Thursday, April 28, 2016







Very quietly a real estate transaction closed whereby what was formerly known as Ridgewood-Castle Apartments whereby the 170 unit apartment complex was purchased by an from-outside-Canton real estate partnership, to wit:

According, the some Cantonians who live in the vicinity of the complex—now known as King's Landing—the purchase offers the promise of eliminating the complex as being a policing and fire servicing nightmare into a first rate supplement (i.e. compacted living space) to one of Canton's historically stable neighborhoods known as Vassar Park.

The transaction appears to have been "under-the-radar" insofar as city officials being aware of it and its potential to transform the Vassar Park neighborhood to some semblance of the neighborhood being perhaps Canton's finest middle class/upper middle class neighborhood.

KL Partners' manager (Josh Lesak) was brought to the Stark County commissioners' weekly meeting yesterday by Vassar Park neighborhood civic activist Bruce Nordman.

Here is a video of Nordman and Lesak making presentations to the commissioners.

And, as The Stark County Political Report often does, here is a one-on-one video with yours truly doing an "in depth" follow up with Nordman and Lesak.

Much has to be done to restore Canton to her former greatness as one of Ohio's premier urban centers that has produced a president of the United States.

Recently, Canton City Council adopted a comprehensive plan to set about step-by-step to rehab Canton so that one day within the foreseeable future the Hall of Fame City will be featured in major U.S. media as a "Come Back City Extraordinaire."

The National Football Hall of Fame Village has the promise of being a key cog in the wheel of progress in bring Canton back to urban premier status.

As does Councilman John Mariol's (Ward 7) Market Square Project (LINK).

Another important cog in Canton "wheel of progress" in rehabbing the city is the merger of the Canton Parks Commissioner and the Canton Joint Recreation District which on March 15th gained voter approval of 5 mill financing beginning on January 1, 2017 and is in process in determining who will manage Canton's Parks and Recreation as director going forward.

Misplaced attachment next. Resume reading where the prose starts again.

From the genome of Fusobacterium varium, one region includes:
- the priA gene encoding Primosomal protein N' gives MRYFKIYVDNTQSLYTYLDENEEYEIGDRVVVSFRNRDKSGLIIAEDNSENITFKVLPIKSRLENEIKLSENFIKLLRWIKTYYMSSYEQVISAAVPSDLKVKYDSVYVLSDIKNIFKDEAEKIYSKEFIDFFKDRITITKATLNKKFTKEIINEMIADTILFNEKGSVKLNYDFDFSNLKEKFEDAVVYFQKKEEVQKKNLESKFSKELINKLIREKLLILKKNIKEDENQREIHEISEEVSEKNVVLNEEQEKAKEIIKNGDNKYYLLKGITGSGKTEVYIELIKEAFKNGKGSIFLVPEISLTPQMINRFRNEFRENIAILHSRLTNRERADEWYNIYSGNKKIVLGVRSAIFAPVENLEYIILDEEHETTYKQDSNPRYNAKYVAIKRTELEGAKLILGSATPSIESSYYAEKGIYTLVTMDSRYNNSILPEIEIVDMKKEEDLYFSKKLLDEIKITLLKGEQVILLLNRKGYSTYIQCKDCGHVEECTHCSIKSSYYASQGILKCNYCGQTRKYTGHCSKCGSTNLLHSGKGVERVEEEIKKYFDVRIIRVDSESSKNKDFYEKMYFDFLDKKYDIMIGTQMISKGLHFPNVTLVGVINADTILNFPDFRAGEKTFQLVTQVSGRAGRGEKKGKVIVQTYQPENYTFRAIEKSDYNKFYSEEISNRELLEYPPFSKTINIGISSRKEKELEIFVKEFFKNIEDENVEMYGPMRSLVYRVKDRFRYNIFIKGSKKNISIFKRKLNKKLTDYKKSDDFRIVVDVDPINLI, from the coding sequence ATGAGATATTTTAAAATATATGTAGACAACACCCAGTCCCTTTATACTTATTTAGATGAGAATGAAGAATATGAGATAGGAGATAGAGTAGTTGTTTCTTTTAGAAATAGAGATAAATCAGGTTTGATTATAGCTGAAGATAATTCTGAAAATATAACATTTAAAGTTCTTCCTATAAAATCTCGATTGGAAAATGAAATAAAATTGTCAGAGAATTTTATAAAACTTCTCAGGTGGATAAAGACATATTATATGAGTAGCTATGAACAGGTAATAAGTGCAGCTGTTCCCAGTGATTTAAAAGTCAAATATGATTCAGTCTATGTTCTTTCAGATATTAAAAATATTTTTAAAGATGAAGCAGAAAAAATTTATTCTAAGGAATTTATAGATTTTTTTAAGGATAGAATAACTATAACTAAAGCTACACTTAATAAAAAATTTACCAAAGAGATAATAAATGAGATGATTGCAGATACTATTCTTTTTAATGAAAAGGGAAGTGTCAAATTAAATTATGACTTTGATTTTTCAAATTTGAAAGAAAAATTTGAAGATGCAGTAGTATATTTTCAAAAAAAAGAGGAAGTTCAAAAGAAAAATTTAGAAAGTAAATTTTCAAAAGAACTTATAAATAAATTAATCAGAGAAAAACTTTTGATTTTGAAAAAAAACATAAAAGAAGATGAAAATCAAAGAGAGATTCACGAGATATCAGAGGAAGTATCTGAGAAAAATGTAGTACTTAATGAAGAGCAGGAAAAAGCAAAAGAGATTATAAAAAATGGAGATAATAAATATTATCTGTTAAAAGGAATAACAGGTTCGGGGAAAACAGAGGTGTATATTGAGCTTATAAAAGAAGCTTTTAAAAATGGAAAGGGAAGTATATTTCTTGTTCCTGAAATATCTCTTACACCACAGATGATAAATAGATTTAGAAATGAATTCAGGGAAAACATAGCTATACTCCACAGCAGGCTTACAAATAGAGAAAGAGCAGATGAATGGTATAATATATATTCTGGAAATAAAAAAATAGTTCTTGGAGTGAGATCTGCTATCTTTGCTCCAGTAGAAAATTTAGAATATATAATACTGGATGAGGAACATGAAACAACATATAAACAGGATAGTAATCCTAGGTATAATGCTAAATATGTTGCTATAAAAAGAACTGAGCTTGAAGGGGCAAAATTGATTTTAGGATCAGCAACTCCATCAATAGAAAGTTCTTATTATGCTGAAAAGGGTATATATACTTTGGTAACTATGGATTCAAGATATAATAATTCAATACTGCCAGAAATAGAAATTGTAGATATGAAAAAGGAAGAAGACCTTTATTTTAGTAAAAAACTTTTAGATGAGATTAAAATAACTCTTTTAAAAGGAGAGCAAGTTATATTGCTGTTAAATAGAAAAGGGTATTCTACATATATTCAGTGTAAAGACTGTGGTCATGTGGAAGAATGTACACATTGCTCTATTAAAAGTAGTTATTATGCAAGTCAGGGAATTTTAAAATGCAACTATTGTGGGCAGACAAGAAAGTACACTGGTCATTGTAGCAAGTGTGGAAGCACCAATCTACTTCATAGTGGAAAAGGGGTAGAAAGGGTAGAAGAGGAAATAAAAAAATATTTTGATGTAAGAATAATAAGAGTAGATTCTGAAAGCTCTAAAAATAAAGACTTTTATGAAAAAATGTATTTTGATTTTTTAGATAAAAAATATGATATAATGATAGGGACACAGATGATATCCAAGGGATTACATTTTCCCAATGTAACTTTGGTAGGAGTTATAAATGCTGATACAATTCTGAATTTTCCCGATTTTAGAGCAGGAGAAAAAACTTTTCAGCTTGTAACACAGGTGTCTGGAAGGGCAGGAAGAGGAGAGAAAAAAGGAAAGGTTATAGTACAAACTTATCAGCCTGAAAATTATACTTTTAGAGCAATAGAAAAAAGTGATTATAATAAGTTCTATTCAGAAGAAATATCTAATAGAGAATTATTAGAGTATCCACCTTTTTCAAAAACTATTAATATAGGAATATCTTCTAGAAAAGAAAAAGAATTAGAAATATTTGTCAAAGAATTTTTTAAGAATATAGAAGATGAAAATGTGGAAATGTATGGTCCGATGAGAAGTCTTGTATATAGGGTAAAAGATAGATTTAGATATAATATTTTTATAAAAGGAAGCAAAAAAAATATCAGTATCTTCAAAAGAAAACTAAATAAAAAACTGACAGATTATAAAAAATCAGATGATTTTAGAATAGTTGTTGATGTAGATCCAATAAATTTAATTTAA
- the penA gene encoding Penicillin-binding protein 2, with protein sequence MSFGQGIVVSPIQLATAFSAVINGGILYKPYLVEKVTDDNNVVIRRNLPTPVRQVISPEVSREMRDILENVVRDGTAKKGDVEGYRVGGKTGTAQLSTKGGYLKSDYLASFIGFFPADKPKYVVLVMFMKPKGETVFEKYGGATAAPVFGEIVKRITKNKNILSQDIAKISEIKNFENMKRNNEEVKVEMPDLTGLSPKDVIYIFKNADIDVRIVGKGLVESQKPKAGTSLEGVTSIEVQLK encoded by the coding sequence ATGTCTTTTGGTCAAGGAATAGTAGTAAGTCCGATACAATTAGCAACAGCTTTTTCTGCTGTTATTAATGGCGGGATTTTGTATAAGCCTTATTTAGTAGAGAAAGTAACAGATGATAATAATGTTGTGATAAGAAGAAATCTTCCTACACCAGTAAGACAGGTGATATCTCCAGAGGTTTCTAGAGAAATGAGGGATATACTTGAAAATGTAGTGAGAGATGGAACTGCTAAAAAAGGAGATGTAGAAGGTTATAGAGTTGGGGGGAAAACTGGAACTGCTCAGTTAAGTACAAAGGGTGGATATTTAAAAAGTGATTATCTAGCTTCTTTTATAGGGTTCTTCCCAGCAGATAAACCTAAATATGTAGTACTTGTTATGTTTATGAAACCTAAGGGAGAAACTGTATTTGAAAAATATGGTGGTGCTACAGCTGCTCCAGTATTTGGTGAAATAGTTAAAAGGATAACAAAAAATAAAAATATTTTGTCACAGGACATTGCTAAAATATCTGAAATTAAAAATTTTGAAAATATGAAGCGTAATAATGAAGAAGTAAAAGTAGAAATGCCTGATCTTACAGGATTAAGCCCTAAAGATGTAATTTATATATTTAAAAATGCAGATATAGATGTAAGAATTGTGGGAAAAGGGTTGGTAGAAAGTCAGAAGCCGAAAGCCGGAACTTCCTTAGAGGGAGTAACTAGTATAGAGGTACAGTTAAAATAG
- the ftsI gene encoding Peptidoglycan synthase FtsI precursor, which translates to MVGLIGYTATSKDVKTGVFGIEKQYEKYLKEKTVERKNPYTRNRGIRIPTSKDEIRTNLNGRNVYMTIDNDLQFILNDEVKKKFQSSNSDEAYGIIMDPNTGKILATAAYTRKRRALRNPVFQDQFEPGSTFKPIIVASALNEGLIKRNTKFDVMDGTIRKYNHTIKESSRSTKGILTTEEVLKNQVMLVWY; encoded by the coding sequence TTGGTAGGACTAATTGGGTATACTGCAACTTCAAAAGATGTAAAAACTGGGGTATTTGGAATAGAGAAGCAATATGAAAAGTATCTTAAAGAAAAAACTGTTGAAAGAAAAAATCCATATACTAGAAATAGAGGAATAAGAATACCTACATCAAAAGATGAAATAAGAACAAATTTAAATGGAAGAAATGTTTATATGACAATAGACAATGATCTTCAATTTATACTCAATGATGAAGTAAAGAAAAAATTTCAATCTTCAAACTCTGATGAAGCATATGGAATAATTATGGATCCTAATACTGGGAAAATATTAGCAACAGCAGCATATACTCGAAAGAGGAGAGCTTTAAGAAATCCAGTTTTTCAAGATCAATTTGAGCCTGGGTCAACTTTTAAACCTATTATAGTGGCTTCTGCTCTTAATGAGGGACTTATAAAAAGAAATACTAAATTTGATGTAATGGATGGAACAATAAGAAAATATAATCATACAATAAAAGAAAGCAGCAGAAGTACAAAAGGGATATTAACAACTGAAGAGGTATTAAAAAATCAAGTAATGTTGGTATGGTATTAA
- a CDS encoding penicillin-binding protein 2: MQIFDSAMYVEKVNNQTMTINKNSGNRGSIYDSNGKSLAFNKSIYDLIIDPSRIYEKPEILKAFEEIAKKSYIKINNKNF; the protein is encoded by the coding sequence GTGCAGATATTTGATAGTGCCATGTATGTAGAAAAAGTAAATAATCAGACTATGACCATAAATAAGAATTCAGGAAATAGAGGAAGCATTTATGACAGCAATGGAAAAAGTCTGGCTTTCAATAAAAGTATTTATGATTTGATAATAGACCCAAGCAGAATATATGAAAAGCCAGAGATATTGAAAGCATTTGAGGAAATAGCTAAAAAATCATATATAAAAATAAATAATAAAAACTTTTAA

Had the financing issue failed, Cantonians would have been looking at a scenario suggested by this SCPR graphic used in describing the critical nature of the March 15th vote.

Though the leadership of current director Derek Gordon, Canton City Schools vice president J.R. Rinaldi and Canton Park Commission member Sam Sliman, Canton's parks and recreation facilities promise to be an asset as more and more visitors are drawn to the city.

There  is a what the the SCPR thinks a healthy competition going on as to who will lead the new entity as director going forward.

The Report's take is that many think current director Derek Gordon has done a fine job.

However, government at all levels ought to be seeking the best possible leadership and leadership evaluation always need to be in a "work in progress" mode.

Thomas M. Bernabei has been mayor of Canton for four months now.

With the assets that this blog focuses upon and others not dealt with in this blog, he appears to have building blocks in place to do—over the span of time—what a short time ago seemed impossible.

But everything cannot be government initiative.

The private sector needs to step forward responsibly and productively to help bring Canton back to being an attractive community to live in.

One of the primary and repetitive points that Manager Lesak made yesterday was that KL Partners are about cleaning things up at King's Landing.

The SCPR did a search of Stark County's Criminal Justice Information System (CJIS) for a listing of legal initiatives as confirming evidence of Lesak's point, to wit:

It appears that KL Partners is embarked on pathway that may well prove to be a model for other private sector enterprises to help Canton make a come back to being one Ohio's top desirable urban destinations.

No comments: